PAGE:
Hiring for ASIC Verification
February 24, 2008 3 Comments
You want to grow your asic verification team, and you decide you’re going to write a job description and post it with head hunters and on bulletin boards. You are looking for someone with HVL language experience like Vera, specman e, verilog or at least some vhdl experience. Perl is an asset. You have just removed 99% of all programmers in the world from your search. This is bad. You can’t afford to trim 99% of the potential candidates because they don’t know an HVL, because knowing an HVL is only a fortunate skill to have, one which can be acquired by reading a book.
One of the things your ASIC verification engineer will do is write a data structure parser for error injection or functional coverage, and you want this person to know specman ‘e’? Instead, you should wonder if this person knows how to write parsers. Otherwise, you will end up with “parser” on your schedule for every block-level environment you have, for every chip you ever do.
Someone who knows how to write a parser will create a recursive descent parser that your whole team can use by attaching a procedure to nodes being visited. You will be able to instantiate this parser anywhere in the verification environment where you have your data structure to parse. Someone who does not know how to write parsers will write one giant task in a scoreboard and manually travel down the data structure until the piece of interest is found. Nobody can reuse this parser because it is hardcoded inside the context where it is used. Any attempt of cut and paste to another place where it could be useful is doomed because the parser uses the scoreboard context instead of being self-contained.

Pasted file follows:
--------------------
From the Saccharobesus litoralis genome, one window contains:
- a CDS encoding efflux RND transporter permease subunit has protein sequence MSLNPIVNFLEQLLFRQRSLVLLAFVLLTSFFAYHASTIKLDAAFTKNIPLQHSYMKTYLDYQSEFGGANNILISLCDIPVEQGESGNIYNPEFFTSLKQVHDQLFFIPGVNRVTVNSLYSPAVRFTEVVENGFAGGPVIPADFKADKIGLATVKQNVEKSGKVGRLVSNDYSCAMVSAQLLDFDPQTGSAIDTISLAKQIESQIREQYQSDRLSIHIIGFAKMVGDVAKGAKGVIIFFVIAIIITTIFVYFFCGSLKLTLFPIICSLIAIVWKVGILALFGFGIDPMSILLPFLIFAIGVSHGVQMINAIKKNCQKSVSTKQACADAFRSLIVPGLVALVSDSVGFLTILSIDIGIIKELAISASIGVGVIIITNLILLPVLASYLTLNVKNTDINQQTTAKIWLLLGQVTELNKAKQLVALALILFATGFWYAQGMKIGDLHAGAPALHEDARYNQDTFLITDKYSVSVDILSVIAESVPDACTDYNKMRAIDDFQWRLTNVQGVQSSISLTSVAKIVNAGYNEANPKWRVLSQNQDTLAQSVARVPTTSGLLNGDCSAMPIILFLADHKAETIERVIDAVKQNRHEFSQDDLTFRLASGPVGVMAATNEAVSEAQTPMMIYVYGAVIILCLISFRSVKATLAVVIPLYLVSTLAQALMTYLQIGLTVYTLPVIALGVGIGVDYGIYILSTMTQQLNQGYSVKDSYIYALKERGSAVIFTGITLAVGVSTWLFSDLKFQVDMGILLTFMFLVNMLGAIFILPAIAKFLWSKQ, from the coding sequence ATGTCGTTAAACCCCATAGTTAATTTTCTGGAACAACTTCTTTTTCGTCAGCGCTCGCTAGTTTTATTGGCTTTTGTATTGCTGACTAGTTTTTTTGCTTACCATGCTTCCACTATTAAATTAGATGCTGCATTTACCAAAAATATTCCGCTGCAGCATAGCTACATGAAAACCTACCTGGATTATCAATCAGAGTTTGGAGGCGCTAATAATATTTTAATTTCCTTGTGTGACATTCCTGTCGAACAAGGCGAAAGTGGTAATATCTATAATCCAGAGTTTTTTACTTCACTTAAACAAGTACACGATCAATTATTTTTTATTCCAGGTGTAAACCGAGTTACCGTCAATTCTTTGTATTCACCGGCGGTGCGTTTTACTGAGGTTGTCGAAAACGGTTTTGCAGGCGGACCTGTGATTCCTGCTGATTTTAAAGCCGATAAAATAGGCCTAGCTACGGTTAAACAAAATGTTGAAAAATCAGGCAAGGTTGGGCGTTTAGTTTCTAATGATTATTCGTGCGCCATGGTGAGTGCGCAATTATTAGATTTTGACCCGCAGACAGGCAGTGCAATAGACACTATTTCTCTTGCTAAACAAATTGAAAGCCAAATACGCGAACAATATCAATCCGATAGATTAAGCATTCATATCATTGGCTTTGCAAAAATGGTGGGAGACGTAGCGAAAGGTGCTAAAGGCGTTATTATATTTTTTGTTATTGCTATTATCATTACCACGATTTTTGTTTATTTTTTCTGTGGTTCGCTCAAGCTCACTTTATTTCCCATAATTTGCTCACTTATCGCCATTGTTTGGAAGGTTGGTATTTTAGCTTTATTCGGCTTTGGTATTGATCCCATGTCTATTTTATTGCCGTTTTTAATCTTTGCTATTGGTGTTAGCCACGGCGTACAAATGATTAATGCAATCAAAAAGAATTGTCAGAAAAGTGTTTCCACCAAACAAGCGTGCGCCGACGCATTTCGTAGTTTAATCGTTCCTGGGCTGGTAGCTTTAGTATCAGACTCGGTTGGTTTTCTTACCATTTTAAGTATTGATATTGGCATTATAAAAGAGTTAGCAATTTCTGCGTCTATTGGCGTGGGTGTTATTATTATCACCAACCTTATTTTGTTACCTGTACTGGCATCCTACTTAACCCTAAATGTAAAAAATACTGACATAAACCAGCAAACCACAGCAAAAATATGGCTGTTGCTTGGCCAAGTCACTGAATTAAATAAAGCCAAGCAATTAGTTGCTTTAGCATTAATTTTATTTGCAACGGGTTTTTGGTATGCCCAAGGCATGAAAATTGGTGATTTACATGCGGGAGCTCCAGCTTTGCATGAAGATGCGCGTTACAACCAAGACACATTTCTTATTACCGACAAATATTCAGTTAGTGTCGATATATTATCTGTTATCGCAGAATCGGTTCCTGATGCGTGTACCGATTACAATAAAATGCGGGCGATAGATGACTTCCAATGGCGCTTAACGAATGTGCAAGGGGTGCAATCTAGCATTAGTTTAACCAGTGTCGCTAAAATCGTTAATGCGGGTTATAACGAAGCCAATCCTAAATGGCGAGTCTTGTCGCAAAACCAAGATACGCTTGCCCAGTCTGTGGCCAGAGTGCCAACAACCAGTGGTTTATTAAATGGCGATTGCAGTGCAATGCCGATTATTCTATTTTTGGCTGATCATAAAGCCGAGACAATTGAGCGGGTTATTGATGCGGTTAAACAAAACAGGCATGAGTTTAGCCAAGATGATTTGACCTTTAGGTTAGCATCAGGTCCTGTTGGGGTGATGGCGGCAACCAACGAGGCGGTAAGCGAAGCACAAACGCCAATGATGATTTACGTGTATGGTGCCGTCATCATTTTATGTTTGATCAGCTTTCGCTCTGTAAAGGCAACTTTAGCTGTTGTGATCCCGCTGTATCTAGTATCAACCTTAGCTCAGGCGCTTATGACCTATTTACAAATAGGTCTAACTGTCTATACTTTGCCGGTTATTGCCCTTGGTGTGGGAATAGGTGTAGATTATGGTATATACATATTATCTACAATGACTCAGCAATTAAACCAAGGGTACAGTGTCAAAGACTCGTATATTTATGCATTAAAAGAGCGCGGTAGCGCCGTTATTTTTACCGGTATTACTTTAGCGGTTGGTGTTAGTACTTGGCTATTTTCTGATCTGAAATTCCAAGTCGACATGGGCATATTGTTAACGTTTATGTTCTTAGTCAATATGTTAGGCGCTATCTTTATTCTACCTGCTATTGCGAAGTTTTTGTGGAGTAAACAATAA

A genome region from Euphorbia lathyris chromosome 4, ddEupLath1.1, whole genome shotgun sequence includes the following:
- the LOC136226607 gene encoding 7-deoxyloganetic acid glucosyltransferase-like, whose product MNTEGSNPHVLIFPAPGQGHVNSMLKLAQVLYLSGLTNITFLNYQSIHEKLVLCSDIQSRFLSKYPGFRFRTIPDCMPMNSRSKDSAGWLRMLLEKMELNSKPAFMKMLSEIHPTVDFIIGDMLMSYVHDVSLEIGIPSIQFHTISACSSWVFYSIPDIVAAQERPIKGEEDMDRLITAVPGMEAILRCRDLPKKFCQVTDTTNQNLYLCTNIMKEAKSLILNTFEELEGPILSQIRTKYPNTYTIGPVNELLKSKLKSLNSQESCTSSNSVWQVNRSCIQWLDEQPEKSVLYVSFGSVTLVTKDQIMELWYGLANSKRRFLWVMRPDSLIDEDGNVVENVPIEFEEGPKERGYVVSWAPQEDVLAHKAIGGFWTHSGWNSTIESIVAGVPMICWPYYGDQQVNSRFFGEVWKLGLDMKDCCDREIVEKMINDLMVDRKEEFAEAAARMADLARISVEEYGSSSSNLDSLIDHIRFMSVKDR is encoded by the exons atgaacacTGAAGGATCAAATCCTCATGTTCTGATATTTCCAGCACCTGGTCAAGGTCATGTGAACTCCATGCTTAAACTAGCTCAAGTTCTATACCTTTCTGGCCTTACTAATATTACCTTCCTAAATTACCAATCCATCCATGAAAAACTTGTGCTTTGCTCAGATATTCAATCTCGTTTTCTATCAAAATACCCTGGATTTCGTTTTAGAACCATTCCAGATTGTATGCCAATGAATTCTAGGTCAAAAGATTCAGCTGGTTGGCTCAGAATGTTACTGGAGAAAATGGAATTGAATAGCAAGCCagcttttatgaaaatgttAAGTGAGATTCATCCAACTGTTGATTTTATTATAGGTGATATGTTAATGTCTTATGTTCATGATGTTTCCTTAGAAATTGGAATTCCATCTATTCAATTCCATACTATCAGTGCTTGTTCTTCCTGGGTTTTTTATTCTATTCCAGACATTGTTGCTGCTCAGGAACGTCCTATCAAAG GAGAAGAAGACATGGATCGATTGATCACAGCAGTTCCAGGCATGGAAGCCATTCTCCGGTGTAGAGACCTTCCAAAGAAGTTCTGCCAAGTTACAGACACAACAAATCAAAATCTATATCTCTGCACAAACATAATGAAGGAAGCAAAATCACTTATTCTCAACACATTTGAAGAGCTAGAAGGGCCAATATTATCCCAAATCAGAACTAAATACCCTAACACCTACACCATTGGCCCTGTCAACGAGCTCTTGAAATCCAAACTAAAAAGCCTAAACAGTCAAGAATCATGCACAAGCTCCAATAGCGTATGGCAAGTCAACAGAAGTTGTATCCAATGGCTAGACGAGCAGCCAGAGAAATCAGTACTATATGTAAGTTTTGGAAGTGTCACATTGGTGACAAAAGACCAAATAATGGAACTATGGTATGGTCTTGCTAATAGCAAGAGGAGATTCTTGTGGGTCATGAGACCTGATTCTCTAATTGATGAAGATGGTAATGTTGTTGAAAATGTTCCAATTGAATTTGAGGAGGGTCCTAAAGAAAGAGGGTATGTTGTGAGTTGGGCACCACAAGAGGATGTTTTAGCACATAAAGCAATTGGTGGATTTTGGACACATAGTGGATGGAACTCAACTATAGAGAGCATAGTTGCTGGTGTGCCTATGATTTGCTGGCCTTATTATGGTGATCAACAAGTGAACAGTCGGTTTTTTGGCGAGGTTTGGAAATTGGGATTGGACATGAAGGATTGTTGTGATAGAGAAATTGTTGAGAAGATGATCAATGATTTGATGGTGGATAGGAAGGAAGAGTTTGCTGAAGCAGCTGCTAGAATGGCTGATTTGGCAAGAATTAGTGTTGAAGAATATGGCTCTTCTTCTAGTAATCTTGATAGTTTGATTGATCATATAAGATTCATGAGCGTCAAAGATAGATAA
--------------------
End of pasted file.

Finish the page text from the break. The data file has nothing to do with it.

I don’t think it’s an absolute necessity to know Vera or Specman, Verilog or VHDL to be able to do ASIC verification. Sure, it means the person has experience using those languages, but it does not mean they know how to program. Very few people know how to program in general. Of that, even fewer will know those weird proprietary programming languages that we use in ASIC verification. However, good programmers can learn new languages in a matter of a few weeks, and there is more good programmers that know C++, Java, Python and Ruby than there are good programmers that know Vera, Specman, Verilog or VHDL. So in the job posting, you need something that isn’t a turn off for 99% of the programmers.